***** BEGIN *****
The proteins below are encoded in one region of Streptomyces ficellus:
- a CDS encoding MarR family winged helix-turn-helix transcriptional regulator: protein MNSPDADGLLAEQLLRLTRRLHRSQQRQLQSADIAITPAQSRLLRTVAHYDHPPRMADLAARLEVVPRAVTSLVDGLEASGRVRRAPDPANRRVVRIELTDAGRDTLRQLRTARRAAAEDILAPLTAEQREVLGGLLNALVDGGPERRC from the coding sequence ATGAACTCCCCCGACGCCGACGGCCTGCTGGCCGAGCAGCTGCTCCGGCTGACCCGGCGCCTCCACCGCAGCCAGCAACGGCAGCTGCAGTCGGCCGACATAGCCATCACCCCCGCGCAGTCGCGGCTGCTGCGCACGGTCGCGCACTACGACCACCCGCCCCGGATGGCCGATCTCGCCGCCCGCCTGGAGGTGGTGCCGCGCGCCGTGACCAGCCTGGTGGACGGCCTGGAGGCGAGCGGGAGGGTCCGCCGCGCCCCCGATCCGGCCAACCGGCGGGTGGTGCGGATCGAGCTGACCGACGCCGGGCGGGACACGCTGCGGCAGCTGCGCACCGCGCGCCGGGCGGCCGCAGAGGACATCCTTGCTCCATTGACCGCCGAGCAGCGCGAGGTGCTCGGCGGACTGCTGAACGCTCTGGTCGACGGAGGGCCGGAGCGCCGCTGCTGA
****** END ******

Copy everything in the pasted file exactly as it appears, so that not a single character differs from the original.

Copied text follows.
The proteins below are encoded in one region of Streptomyces ficellus:
- a CDS encoding MarR family winged helix-turn-helix transcriptional regulator: protein MNSPDADGLLAEQLLRLTRRLHRSQQRQLQSADIAITPAQSRLLRTVAHYDHPPRMADLAARLEVVPRAVTSLVDGLEASGRVRRAPDPANRRVVRIELTDAGRDTLRQLRTARRAAAEDILAPLTAEQREVLGGLLNALVDGGPERRC from the coding sequence ATGAACTCCCCCGACGCCGACGGCCTGCTGGCCGAGCAGCTGCTCCGGCTGACCCGGCGCCTCCACCGCAGCCAGCAACGGCAGCTGCAGTCGGCCGACATAGCCATCACCCCCGCGCAGTCGCGGCTGCTGCGCACGGTCGCGCACTACGACCACCCGCCCCGGATGGCCGATCTCGCCGCCCGCCTGGAGGTGGTGCCGCGCGCCGTGACCAGCCTGGTGGACGGCCTGGAGGCGAGCGGGAGGGTCCGCCGCGCCCCCGATCCGGCCAACCGGCGGGTGGTGCGGATCGAGCTGACCGACGCCGGGCGGGACACGCTGCGGCAGCTGCGCACCGCGCGCCGGGCGGCCGCAGAGGACATCCTTGCTCCATTGACCGCCGAGCAGCGCGAGGTGCTCGGCGGACTGCTGAACGCTCTGGTCGACGGAGGGCCGGAGCGCCGCTGCTGA